Sabrina Claudio
Photo: Scott Dudelson (Getty Images)

R&B singer Sabrina Claudio caught the spotlight for all the wrong reasons this week after old tweets of her disparaging black women and “Hispanic girls” resurfaced.

For those unfamiliar with Claudio, she’s a 21-year-old singer of Cuban and Puerto Rican heritage who’s best known for her sultry, whispery delivery on the sort of R&B songs that are great to have on when you’re having a CBD bath.

Generally regarded as an up-and-coming artist, the “Unravel Me” singer was exposed when tweets from an old Twitter account she used, @ODamnYourUgly, resurfaced. In a separate conversation with a fan, Claudio had admitted using the account before she broke big as a singer.

Claudio’s derogatory comments include frequent use of the n-word, and remarks like “It must suck to be a black girl with no booty” and “Fuck it, I’ll be a black girl for Halloween.”

The tweets—and, it appears, the account itself—have been deleted, but as anyone who knows internet messiness knows, screenshots are forever. A series of captures from one Twitter user shows that Claudio made the comments within the last seven years. One, in which she called an Instagram user a “sweaty chonga” (in response to the user calling her a “pasty white girl,” no less), was made this year.

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As is par for the course for these sorts of social-media-driven debacles, on Tuesday, Claudio posted an apology for the “insensitive words” she used.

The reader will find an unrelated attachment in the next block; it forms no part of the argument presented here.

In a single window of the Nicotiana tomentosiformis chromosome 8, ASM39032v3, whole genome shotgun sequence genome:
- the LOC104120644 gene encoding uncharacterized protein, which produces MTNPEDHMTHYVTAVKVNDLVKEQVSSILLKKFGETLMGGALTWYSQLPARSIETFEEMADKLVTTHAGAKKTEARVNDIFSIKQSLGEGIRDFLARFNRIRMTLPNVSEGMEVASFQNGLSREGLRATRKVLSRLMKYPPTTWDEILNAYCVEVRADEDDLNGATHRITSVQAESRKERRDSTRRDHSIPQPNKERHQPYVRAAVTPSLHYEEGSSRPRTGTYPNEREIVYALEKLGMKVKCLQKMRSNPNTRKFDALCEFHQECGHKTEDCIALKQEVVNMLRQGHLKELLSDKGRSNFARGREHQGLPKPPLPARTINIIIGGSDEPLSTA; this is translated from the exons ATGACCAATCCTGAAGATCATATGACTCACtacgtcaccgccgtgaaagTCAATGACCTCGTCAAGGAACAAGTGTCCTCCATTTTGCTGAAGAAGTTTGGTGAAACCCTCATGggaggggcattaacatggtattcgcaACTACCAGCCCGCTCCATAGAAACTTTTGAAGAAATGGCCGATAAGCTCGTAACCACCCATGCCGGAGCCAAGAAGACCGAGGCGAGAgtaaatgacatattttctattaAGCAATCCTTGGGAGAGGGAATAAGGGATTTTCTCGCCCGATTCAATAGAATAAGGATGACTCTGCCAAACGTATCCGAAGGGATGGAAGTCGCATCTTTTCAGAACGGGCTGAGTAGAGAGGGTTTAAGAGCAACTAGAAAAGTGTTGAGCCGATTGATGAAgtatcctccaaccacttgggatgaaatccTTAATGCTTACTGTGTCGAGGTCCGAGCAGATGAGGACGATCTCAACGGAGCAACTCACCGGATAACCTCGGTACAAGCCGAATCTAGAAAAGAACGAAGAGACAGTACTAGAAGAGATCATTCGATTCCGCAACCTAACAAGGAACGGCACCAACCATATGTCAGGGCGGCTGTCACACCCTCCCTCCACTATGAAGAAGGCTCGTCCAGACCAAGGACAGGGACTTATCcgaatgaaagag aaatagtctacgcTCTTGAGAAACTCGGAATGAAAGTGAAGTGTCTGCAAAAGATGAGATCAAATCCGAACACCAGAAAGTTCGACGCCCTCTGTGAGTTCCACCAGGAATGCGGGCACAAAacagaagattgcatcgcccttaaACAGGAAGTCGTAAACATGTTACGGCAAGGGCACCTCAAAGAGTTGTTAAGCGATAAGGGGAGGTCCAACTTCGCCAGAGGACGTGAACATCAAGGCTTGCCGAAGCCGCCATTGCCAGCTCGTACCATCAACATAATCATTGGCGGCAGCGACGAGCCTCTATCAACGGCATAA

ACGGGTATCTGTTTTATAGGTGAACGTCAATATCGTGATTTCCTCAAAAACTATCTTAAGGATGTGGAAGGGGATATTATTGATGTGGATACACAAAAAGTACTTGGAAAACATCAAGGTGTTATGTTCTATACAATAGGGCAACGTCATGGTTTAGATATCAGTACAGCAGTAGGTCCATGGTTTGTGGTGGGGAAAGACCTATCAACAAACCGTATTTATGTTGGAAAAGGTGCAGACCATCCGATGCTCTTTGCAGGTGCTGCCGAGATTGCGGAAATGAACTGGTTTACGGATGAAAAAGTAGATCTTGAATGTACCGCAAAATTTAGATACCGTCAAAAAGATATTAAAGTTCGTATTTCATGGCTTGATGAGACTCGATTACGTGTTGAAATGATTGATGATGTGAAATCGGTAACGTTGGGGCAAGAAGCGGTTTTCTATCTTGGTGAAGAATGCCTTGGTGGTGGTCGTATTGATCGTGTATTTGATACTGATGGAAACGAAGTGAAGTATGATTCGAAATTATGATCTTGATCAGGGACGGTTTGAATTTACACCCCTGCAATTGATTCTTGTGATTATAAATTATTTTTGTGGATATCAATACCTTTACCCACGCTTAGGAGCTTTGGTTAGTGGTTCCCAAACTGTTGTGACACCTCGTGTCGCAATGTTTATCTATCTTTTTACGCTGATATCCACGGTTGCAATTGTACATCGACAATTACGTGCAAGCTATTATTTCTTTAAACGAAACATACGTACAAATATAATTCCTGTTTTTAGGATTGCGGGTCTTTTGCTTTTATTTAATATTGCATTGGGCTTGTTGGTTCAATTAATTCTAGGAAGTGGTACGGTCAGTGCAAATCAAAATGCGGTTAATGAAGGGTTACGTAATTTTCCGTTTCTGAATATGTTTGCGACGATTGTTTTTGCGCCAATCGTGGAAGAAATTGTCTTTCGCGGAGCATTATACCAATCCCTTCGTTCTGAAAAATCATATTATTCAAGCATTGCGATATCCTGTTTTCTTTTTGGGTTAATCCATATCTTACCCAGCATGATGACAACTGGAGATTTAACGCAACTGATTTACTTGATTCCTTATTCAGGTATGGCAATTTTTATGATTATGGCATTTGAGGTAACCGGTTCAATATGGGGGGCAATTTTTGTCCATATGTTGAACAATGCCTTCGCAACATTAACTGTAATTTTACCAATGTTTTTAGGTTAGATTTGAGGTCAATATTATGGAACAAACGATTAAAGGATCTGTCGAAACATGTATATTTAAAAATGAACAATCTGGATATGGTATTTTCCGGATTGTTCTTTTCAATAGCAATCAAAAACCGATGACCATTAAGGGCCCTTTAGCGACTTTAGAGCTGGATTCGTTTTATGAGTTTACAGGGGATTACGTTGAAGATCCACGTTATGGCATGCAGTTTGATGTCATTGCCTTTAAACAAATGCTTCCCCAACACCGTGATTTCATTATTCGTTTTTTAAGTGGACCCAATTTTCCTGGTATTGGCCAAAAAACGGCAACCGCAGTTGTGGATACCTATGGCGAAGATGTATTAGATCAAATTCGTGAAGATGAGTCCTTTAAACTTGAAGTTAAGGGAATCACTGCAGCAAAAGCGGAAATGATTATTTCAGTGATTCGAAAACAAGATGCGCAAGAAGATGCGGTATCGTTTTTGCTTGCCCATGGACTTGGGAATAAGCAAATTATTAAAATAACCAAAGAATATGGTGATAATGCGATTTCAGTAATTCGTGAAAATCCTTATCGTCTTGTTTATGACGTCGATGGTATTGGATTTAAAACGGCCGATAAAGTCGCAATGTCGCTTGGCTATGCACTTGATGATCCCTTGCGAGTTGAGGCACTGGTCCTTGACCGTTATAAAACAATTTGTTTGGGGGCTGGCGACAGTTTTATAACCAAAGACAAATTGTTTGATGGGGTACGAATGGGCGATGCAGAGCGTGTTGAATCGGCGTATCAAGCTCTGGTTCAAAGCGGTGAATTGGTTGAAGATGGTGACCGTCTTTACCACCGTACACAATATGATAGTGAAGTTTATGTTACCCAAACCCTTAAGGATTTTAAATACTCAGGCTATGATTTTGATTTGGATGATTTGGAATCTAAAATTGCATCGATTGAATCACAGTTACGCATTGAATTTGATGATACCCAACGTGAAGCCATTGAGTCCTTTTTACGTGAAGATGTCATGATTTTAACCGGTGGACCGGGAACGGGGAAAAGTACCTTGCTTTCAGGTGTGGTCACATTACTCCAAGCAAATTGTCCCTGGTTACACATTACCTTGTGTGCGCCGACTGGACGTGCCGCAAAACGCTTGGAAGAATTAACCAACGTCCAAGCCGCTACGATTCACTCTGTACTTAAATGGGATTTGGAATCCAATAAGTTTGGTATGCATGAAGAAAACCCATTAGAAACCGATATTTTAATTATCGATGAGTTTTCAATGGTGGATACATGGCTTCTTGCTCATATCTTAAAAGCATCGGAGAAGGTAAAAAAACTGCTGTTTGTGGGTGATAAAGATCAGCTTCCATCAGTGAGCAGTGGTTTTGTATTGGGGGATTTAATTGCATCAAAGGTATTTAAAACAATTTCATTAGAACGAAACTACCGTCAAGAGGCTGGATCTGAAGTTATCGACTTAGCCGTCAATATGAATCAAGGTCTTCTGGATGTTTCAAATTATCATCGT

“Some of the things you are seeing are true while others aren’t,” she wrote on Twitter (she didn’t specify what).

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“I realize my past ignorance is affecting people I care so much about and I am so sorry. I’ve made mistakes and while I cannot take them back, I will learn from them,” she concluded.

The apology, predictably, doesn’t acknowledge that Claudio appeared to take special pleasure in cutting down women of color, and employed the use of the n-word even as she clearly sought to create distance from women darker than she is.

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Writing for Madame Noire, Renese Ford notes that Claudio has had high-profile collaborations with black male artists, like Khalid, Duckwrth and 6lack, but has “no history of working with black female artists.”

And that, my dears, is what you call showing your whole ass.